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Thread: Tailwheel Shimmy and Spring Arch

  1. #171

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    Default Re: Tailwheel Shimmy and Spring Arch

    A small change to the above, since Bill wrote that article, Part 21 has been rewritten. 21.303 is now 21.7, and the appropriate citation would be 14 CFR 21.7(a)(5) for owner produced parts.


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  2. #172
    Jim Hann's Avatar
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    Default Re: Tailwheel Shimmy and Spring Arch

    Thanks Gilbert, Iím going to pass this thread on to him. Alternatively, can I make a cross country to Memphis when I get all the pieces gathered up?


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  3. #173
    Gilbert Pierce's Avatar
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    Default Re: Tailwheel Shimmy and Spring Arch

    Quote Originally Posted by Jim Hann View Post
    Thanks Gilbert, I’m going to pass this thread on to him. Alternatively, can I make a cross country to Memphis when I get all the pieces gathered up?


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    That’s always a possibility.

  4. #174

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    Default Re: Tailwheel Shimmy and Spring Arch

    I am surprised that the high tail stance with the ABI spring and Scott 3200 8" wheel doesn't bother more people. The plane came from the Piper factory with a 6" tailwheel that bolted to the spring an inch closer to the ground than the Scott 3200 does, the tail was about 2 inches lower from the factory, an inch because of the 6" wheel, and another inch because of the height above the ground where the Scott 3200 bolts to the spring is an inch higher than the Scott 2000, or two inches lower with the Lang 6" tailwheel. All that adds up to longer takeoff roll, basically taking lift away by not allowing you to get the tail as low as you could with the smaller wheel and spring that Piper used. I also don't like touching down tailwheel first, another issue with that high spring and 8" wheel combination. Does anyone else have these problems? I really don't like being on the ground longer than needed on takeoff, or needing more runway to land without landing tail first.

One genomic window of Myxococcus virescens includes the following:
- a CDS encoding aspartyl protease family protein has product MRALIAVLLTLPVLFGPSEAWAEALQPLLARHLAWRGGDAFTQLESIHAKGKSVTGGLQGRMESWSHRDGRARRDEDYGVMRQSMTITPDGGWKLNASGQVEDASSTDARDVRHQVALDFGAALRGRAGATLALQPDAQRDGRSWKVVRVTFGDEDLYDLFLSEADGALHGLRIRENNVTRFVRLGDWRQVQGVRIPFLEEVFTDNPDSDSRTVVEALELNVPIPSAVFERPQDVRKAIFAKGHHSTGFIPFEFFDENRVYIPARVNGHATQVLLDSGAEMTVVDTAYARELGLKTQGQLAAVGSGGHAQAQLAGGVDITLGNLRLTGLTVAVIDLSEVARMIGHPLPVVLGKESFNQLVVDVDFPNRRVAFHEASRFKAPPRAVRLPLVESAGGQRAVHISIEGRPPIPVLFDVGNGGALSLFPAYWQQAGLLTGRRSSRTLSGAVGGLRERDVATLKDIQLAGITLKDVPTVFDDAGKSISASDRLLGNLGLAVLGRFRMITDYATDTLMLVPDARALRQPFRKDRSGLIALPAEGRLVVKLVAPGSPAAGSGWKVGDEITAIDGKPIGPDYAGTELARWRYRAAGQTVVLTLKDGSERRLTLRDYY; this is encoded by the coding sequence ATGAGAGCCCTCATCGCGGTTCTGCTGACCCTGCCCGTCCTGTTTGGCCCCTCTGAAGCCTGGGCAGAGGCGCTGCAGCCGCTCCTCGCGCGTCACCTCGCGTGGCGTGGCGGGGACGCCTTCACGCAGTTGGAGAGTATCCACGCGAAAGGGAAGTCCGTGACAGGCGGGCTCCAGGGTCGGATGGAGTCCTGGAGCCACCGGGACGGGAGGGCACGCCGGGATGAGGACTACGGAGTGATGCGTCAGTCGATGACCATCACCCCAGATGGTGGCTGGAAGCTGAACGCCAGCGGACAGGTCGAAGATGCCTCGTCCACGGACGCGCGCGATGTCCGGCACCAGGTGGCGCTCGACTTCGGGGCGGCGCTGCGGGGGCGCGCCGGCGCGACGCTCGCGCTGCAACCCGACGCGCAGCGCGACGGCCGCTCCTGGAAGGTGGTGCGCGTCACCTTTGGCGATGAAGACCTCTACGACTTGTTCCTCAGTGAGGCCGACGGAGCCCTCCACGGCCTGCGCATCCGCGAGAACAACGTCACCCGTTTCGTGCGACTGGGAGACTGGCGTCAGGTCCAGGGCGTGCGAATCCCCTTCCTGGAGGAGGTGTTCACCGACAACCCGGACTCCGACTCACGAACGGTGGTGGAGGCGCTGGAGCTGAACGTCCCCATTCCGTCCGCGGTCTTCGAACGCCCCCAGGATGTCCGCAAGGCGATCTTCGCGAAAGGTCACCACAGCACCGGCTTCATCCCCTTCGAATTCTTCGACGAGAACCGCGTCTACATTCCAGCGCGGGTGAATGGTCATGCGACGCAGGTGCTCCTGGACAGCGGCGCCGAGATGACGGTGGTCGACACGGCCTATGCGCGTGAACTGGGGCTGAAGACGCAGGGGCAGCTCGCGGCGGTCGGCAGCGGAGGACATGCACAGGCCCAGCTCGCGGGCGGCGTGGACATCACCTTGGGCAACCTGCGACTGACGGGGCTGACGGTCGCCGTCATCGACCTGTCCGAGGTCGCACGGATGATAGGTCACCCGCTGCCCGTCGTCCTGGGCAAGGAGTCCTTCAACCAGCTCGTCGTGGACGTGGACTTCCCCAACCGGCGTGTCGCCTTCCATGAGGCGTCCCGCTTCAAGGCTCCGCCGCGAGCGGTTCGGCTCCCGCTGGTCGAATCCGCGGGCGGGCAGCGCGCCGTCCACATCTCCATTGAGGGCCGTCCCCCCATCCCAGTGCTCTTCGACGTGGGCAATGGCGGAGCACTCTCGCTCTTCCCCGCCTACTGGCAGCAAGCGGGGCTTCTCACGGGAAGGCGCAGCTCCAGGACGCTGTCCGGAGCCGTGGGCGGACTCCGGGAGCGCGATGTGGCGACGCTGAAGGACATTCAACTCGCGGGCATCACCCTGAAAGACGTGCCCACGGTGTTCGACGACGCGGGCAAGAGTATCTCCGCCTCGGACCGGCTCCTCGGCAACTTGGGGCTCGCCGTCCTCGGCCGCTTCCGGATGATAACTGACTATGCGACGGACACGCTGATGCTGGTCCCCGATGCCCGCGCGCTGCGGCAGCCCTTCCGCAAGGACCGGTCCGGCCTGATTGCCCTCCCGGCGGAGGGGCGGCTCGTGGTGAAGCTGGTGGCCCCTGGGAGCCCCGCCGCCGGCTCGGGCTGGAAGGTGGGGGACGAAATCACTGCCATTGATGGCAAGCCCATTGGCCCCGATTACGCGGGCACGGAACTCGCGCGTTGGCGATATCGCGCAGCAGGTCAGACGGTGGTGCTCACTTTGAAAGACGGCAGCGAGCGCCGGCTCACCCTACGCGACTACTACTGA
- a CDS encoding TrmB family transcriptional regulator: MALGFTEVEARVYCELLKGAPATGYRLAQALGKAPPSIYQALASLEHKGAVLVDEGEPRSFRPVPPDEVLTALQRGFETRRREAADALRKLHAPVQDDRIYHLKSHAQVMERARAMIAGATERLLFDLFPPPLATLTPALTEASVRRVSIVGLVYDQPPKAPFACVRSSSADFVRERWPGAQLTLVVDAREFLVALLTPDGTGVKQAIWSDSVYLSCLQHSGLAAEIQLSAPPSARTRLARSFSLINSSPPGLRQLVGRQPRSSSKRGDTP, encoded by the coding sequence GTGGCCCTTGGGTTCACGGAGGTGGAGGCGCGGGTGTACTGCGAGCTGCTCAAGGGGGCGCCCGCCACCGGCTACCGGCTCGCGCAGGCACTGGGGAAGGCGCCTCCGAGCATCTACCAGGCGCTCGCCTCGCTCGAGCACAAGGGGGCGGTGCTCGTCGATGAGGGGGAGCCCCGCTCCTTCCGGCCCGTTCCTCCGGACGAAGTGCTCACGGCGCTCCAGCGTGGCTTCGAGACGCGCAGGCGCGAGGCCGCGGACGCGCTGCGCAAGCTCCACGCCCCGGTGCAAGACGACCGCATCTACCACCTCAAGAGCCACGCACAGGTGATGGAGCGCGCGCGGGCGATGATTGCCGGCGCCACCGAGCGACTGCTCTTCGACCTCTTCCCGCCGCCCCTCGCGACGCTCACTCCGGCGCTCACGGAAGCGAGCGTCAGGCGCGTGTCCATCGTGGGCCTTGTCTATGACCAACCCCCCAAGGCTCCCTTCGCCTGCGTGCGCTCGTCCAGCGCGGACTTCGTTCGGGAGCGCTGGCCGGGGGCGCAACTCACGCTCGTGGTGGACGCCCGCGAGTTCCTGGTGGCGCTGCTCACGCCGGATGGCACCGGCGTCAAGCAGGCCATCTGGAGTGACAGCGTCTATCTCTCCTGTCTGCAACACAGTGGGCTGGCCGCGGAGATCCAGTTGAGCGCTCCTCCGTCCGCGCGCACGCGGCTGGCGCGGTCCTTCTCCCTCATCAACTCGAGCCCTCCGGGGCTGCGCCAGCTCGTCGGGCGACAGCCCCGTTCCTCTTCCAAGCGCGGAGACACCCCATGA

5. #175
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    Default Re: Tailwheel Shimmy and Spring Arch

    Quote Originally Posted by SMO22 View Post
    I am surprised that the high tail stance with the ABI spring and Scott 3200 8" wheel doesn't bother more people. The plane came from the Piper factory with a 6" tailwheel that bolted to the spring an inch closer to the ground than the Scott 3200 does, the tail was about 2 inches lower from the factory, an inch because of the 6" wheel, and another inch because of the height above the ground where the Scott 3200 bolts to the spring is an inch higher than the Scott 2000, or two inches lower with the Lang 6" tailwheel. All that adds up to longer takeoff roll, basically taking lift away by not allowing you to get the tail as low as you could with the smaller wheel and spring that Piper used. I also don't like touching down tailwheel first, another issue with that high spring and 8" wheel combination. Does anyone else have these problems? I really don't like being on the ground longer than needed on takeoff, or needing more runway to land without landing tail first.
    31's will fix those issues. Just sayin.

  6. #176
    Jim Hann's Avatar
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    Default Re: Tailwheel Shimmy and Spring Arch

    Quote Originally Posted by Gilbert Pierce View Post
    Thatís always a possibility.
    I sent my IA the link to this thread and he is good with my owner fabricated spring. Just got off the phone with Jason up in Alaska, my custom fabricated spring will be on its way in the morning. Gilbert, Steve, et al, thanks again for the help!

    Jim


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  7. #177

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    Default Re: Tailwheel Shimmy and Spring Arch

    Quote Originally Posted by JPerkins View Post
    31's will fix those issues. Just sayin.
    That's nice if you need them, but we all dont need anything more than the min drag stock tires, they work fine at the fields I fly out of. The fix for me would be the putting my old 1 1/4 spring back on and the API 4" tailwheel, or a Lang 6" tailwheel, both get the tail down where it was born to be and gets me off the ground at 45-50 mph and climbing. I am going to a 3000 grass runway which is not short by any means, but I was just out playing around up at altitude with glide speeds and power, at idle and trimmed full aft she was coming down around 500fpm at 50 mph indicated, but than I decided to see what I had left to flare with and I had an inch or so of movement but it did nothing to stop the descent, so I continued the glide but cranked the trim a few turns faster to glide at 55 mph and at idle it was still hovering around 500 fpm but now I had some pitch left to flare with. So I initiated the go around and just for kicks held the airspeed at 40-45 indicated and this thing was climbing 1000 fpm I leveled off after climbing 500' and couldn't believe it, I was holding the nose about 40 degrees up and full throttle, granted I only had 8 gallons of gas and STC Plane Booster wing tips but I did not expect 1000fpm at less than 40 mph airspeed